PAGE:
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Race to lead Angela Merkel's party in German opposition takes shape

A former German environment minister announced his second run for the leadership of outgoing Chancellor's center-right party on Friday as the race to lead it in opposition started to take shape.

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Angela Merkel | Germany

AP  |  Berlin 

German Chancellor Angela Merkel
German Chancellor Angela Merkel

A former German environment minister announced his second run for the leadership of outgoing Chancellor Angela Merkel's center-right party on Friday as the race to lead it in opposition started to take shape.

The Christian Democratic Union has decided to hold a ballot of its entire roughly 400,000-strong membership on who will take over after incumbent Armin Laschet led it to defeat and its worst-ever national election result in September.

Nominations opened on Saturday but it took nearly a week for Norbert Roettgen, 56, to become the first officially to declare his candidacy. Roettgen finished third when Laschet was elected in January.

Roettgen, 56, served as environment minister a decade ago and headed the foreign affairs committee in the last German parliament.

We lost votes and elections in the center, and we will win back these votes in the center, Roettgen told reporters in Berlin.

He said that the party must fight for the young generation and argued that the CDU and its leader must embody competence and credibility in climate policy.

Roettgen argued that the CDU needs a fundamental renewal to preserve its status as a major party.

Two more contenders are in sight: Merkel's chief of staff, Helge Braun, appears set to make a bid for the party leadership, and conservative favorite Friedrich Merz is widely expected to make his third bid in three years after narrowly losing two previous contests. Outgoing Health Minister Jens Spahn, who was considered a likely contender, has ruled himself out.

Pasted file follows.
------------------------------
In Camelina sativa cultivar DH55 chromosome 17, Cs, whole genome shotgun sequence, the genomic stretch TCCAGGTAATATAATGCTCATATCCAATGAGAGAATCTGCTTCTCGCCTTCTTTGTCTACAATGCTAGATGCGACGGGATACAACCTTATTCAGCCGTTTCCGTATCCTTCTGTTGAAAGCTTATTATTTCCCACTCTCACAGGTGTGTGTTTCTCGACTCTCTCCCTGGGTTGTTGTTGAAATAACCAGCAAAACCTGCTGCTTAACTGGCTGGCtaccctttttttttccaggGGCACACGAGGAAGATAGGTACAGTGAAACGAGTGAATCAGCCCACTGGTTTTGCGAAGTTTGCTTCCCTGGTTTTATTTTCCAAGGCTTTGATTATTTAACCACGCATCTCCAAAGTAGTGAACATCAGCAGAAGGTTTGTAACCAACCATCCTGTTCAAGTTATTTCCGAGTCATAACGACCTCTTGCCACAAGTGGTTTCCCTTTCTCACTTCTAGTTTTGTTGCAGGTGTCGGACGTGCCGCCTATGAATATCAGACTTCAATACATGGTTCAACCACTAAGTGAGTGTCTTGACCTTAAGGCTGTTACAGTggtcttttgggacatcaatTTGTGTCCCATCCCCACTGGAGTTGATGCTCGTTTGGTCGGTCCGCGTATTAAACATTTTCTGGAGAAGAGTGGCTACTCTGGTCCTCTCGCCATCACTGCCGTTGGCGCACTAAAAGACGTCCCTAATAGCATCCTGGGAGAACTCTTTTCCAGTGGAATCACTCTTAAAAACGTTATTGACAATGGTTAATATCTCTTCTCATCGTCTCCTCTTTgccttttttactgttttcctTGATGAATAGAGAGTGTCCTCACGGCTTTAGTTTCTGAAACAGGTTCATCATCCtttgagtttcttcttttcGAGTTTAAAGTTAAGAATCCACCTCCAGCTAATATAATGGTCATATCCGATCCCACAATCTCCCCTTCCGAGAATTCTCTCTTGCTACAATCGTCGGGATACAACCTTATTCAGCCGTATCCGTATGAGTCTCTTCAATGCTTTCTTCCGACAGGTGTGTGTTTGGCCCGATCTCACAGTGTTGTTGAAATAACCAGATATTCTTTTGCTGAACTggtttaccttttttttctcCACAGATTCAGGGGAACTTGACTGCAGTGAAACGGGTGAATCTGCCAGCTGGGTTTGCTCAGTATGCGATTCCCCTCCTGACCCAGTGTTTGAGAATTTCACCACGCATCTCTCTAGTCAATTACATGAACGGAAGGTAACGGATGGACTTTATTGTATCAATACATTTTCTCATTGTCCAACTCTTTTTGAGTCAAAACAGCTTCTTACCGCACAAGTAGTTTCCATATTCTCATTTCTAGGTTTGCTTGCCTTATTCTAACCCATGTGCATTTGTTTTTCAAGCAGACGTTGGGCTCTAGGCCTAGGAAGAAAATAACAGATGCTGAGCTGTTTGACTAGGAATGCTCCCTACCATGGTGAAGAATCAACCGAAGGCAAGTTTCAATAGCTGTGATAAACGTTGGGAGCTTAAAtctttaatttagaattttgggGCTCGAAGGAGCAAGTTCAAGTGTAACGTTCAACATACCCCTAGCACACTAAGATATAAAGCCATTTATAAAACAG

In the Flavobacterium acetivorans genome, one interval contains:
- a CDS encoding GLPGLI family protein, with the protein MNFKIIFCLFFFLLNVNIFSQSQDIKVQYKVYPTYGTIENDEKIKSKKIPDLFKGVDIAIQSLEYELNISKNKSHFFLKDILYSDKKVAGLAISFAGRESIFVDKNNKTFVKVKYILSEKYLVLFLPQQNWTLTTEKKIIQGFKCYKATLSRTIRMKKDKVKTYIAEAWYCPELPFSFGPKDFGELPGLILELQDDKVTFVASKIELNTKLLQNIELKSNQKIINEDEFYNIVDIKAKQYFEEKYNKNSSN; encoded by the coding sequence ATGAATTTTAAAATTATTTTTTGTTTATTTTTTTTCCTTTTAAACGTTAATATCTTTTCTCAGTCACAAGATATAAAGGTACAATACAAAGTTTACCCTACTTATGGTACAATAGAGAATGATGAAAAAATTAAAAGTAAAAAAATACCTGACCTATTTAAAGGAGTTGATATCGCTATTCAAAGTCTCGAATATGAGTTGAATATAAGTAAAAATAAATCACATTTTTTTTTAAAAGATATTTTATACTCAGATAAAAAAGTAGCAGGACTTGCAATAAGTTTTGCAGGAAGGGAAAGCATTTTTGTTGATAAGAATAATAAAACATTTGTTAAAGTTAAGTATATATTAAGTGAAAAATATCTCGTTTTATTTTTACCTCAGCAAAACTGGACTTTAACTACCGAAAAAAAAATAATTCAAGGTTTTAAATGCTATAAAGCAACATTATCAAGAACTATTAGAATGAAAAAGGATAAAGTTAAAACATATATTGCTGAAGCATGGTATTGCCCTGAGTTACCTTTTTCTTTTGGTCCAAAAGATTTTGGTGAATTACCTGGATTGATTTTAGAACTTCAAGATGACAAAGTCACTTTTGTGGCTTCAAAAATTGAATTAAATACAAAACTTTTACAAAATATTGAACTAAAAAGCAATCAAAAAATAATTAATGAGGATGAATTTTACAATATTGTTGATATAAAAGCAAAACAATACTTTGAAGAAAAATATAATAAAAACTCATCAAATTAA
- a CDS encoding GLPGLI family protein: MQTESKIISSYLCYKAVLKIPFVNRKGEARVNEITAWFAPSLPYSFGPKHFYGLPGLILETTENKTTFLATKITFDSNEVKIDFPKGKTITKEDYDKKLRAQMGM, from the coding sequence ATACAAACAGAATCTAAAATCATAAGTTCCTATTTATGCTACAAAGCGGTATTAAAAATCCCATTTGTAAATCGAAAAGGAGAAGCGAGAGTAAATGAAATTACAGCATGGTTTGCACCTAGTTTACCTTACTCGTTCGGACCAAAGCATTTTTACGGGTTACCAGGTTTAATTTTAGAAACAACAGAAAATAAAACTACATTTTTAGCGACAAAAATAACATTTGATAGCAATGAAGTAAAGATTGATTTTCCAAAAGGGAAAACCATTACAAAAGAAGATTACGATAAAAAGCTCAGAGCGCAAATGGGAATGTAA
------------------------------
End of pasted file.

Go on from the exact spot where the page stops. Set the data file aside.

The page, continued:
This contest will be the third since Merkel stepped down as party chairwoman in late 2018 and announced she wouldn't seek a fifth term as chancellor.

Both Laschet and predecessor Annegret Kramp-Karrenbauer were narrowly elected by party congresses after three-way battles for the leadership.

Both struggled to impose their authority. This time, local party bosses demanded a say for the wider membership.

The two-party Union bloc, in which the CDU is by far the bigger party, finished behind the center-left Social Democrats in the election with only 24.1 per cent of the vote. The Social Democrats are negotiating with two smaller parties to form a coalition government, which they hope will take office in early December, sending the Union into opposition.

A first round of voting on the new leader, by online and mail-in ballot, will be held in early December. If a runoff ballot is required, that would be completed in mid-January. A party congress January 21-22 would officially sign off on the result.

(Only the headline and picture of this report may have been reworked by the Business Standard staff; the rest of the content is auto-generated from a syndicated feed.)

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First Published: Fri, November 12 2021. 16:54 IST
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